The Philly Tweed Ride is an annual biking event that encourages riders to wear traditional British cycling attire while cycling around the city in ridiculous, dapper unity. We’re talking tweed jackets, pants, driver caps, the whole shebang. It’s basically Downton Abbey: X-treme Bike Edition, without the whole influenza thing. The fun will begin November 17th at 11:00 am at the Water Works (located behind the Philadelphia Museum of Art) and will circulate throughout the city, stopping at Penn Treaty Park for a bring-your-own-picnic, then ending at Rembrandt’s in the Fairmount neighborhood.
And with prizes for participants like ”Dapper Chap”, “Snappy Lass”, “Marvelous Mustache, “Magnificent Millinery”, “Stylish Steed” and “Picturesque Picnic” all being awarded, it’s pretty much a given that even if you can’t mount a bicycle without clutching an inhaler after 10 minutes (hello), you’ll at least get a nice view to help you forget the fact that you’re actually exercising.
So just in case you’ve been blinded by my wit and humor that you can’t remember any concrete information about the event at hand, here’re all the stats again. Hope to see you there!
Philadelphia Tweed Ride V
When: Saturday, November 17, 11 a.m.-5 p.m.
Where: Ride begins at the Water Works, 640 Water Works Drive
Cost: $1 Donation to Philabundance
More info: www.tweedride.phlbikes.com
The pleasure’s all yours,
October 27, 2012 By Julie A. Zeglen
Welcome to October, the spoooookiest time of the year! What better way to celebrate the very best season by creeping yourself out – historically! – at Eastern State Penitentiary?
Yes, yes, Magali already wrote about Terror Behind the Walls’s yearly spectacle of dudes in zombie makeup chasing you through the cells. But I argue that even if you miss such fun when the scarefest ends on November 10th, you could still check out the daily tours offered by Eastern State to get your fright buzz on.
Eastern State was in operation as a prison from 1829 to 1971 and is now a National Historic Landmark open to public tours, which include a peek into the former cell of famous gangster Al Capone. It’s not actually haunted, but the building’s Gothic-style architecture and well-maintained state of decrepitude (yes, that is what I mean) assign a sufficiently creepy feeling to visitors and passers-by.
The word “penitentiary” comes from “penitence” – an appropriate moniker, as this was the first jail to employ solitary confinement as a method of rehabilitation, which I imagine would make anyone pretty sorry pretty fast. Eastern State was also revolutionary for its radial design in which a person could stand at the exact center of the building and look down each of the eight halls.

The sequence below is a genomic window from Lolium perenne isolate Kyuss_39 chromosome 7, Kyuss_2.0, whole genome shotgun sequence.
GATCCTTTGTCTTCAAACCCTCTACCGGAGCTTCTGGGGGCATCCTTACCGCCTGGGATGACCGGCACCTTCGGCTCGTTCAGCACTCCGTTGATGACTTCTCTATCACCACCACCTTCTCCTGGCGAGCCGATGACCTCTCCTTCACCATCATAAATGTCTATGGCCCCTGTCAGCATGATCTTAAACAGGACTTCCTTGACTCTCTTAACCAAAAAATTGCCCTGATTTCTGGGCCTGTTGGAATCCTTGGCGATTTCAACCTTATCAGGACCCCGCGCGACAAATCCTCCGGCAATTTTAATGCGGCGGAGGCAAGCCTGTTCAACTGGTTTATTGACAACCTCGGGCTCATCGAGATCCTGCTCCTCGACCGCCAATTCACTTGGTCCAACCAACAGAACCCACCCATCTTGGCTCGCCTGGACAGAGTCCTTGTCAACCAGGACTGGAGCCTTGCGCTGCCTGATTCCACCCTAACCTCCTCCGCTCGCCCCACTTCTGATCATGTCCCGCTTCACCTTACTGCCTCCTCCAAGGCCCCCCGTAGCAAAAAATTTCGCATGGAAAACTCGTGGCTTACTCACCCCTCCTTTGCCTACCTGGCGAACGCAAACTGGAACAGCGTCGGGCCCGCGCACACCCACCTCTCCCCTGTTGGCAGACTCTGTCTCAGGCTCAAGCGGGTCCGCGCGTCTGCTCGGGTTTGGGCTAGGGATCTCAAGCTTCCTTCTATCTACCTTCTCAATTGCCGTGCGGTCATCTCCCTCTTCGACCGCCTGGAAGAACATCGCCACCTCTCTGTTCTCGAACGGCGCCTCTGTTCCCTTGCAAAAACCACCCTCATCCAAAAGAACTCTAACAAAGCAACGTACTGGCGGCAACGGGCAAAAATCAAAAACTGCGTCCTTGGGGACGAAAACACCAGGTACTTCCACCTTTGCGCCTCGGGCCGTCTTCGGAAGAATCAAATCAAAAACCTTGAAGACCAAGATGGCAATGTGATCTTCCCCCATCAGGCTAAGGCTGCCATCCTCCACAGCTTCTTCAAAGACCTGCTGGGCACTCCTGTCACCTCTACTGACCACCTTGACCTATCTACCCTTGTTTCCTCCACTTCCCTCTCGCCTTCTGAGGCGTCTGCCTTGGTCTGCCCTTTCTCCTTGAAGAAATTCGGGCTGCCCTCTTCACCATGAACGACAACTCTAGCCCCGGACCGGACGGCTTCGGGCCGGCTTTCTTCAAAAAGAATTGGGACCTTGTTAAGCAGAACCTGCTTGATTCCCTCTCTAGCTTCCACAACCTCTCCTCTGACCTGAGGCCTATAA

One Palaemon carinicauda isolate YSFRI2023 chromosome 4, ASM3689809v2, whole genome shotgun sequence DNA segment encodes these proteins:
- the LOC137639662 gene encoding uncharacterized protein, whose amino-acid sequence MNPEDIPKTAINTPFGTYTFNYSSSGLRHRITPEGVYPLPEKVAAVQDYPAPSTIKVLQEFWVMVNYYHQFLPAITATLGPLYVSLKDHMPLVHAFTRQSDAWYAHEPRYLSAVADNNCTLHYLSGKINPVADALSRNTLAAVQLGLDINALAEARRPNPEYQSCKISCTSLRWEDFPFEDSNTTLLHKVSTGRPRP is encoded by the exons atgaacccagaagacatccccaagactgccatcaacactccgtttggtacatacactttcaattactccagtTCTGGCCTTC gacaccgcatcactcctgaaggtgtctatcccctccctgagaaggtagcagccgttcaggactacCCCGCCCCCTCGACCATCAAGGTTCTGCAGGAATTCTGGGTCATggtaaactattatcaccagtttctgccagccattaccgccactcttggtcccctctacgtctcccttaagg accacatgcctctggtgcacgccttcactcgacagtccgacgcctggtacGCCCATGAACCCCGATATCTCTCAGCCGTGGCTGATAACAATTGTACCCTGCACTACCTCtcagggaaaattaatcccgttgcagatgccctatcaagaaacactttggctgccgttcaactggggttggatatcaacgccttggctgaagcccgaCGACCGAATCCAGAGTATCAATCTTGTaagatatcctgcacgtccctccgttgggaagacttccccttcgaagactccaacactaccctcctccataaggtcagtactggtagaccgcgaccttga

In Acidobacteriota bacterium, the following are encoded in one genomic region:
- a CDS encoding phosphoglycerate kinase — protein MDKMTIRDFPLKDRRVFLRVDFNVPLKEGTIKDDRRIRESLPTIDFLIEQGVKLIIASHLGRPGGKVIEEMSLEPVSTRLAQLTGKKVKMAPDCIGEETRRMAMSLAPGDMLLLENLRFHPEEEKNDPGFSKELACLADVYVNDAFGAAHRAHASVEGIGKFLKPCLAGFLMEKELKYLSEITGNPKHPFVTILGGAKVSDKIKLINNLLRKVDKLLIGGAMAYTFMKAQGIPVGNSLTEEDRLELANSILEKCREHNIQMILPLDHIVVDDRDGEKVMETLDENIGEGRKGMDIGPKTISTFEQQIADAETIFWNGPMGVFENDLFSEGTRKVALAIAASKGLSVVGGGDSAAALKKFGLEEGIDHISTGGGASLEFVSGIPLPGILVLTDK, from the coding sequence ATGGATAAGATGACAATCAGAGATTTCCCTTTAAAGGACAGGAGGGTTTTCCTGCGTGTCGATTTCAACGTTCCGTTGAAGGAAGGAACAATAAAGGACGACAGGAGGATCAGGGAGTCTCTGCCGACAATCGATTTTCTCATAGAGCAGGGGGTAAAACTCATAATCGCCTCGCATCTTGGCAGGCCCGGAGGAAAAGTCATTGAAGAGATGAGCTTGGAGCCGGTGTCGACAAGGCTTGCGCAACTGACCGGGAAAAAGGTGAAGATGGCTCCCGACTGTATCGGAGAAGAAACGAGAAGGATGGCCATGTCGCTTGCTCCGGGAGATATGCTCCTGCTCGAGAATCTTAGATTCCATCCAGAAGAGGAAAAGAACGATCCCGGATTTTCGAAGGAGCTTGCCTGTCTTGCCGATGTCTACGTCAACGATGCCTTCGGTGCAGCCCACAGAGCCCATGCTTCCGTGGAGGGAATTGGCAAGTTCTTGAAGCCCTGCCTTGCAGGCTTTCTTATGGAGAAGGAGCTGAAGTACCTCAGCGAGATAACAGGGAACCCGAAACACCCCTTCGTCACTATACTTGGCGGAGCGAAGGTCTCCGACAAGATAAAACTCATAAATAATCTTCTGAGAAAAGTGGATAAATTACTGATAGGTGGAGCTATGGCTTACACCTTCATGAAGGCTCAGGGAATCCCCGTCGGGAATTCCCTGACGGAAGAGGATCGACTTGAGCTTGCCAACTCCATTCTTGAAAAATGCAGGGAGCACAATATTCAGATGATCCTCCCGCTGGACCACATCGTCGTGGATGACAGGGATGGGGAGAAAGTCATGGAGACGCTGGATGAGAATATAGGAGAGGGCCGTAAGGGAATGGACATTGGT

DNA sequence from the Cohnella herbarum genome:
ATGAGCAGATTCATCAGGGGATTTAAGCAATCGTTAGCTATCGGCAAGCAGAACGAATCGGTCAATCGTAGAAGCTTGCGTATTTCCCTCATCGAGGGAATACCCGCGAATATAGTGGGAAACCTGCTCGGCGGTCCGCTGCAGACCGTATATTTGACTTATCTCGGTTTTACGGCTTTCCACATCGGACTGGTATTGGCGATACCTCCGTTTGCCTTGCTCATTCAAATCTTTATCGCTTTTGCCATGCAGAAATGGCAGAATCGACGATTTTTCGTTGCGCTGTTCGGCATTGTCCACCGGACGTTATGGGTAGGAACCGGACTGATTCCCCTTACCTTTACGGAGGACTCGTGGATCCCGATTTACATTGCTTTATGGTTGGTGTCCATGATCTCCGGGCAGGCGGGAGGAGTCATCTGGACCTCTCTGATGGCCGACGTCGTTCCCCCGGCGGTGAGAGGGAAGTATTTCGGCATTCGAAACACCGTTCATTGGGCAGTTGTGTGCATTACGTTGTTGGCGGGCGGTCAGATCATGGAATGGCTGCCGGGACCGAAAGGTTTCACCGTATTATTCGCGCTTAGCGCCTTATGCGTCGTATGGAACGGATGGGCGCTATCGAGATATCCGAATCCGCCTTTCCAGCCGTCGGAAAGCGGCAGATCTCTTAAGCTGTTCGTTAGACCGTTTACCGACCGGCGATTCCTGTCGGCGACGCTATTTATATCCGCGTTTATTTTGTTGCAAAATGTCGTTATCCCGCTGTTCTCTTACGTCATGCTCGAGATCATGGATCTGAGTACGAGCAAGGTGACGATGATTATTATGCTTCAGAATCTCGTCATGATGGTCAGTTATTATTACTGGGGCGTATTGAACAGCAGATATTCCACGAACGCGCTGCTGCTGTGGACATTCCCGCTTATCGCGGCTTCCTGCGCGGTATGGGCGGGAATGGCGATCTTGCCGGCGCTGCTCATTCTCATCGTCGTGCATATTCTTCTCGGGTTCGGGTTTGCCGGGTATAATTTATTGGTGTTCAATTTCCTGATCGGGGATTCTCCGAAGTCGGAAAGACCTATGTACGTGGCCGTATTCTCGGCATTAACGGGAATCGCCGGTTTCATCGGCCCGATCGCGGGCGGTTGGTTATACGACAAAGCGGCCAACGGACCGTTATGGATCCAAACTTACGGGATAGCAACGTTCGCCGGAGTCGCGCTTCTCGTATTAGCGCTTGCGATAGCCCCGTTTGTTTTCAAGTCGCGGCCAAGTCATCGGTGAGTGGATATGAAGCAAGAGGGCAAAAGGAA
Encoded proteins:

Maybe visiting an old prison isn’t your idea of a fun way to spend a Saturday afternoon, but it should be. The guided tours teach you the nuanced history of the place, but you’re also welcome to explore on your own and engage in exhibits like the restored Jewish Life memorial room and TowerCam! where you can pretend to be a tower guard monitoring your motley wards. Plus, Eastern State hosts several art installations throughout the prison to get you thinking about the concept of incarceration. My favorite is Alexa Hoyer’s “I always wanted to go to Paris, France,” a series of video montages of Hollywood’s depiction of prison life.
Eastern State is open every day from 10am to 5pm. I recommend leaving at least an hour for wandering, as the places covers 11 acres and has a seemingly infinite amount of nooks to peep into. It’s located at 22nd and Fairmount in the Fairmount neighborhood. You can take the Southbound or Route 16 to Fairmount and walk a few blocks west. Student tickets are $8, but with your elite PEX Pass status you get in for half-price! Being Temple Made has its perks.
October 26, 2012 By Jordyn P. Kimelheim
If there’s one thing I love in life (and believe me, I love a lot of things—admittedly, mostly food related) its boarding school narratives. Everything that has ever taken place at a boarding school is fantastic, from the Harry Potter series to Dead Poets Society to that one section of Jane Eyre where everyone gets tuberculosis.
Therefore, it’s no surprise that I greatly enjoyed Theater Exile’s recent production of The Edge of Our Bodies. Written by noted playwright Adam Rapp, the play made its Philadelphia debut during this fall’s Philly Fringe Festival. The Edge of Our Bodies is a one-woman play about Bernadette, who is sixteen years old, pregnant, and deeply troubled. The play primarily consists of Bernadette recounting her journey from her New England prep school to New York City to visit her boyfriend, and the misadventures she gets into once she’s there.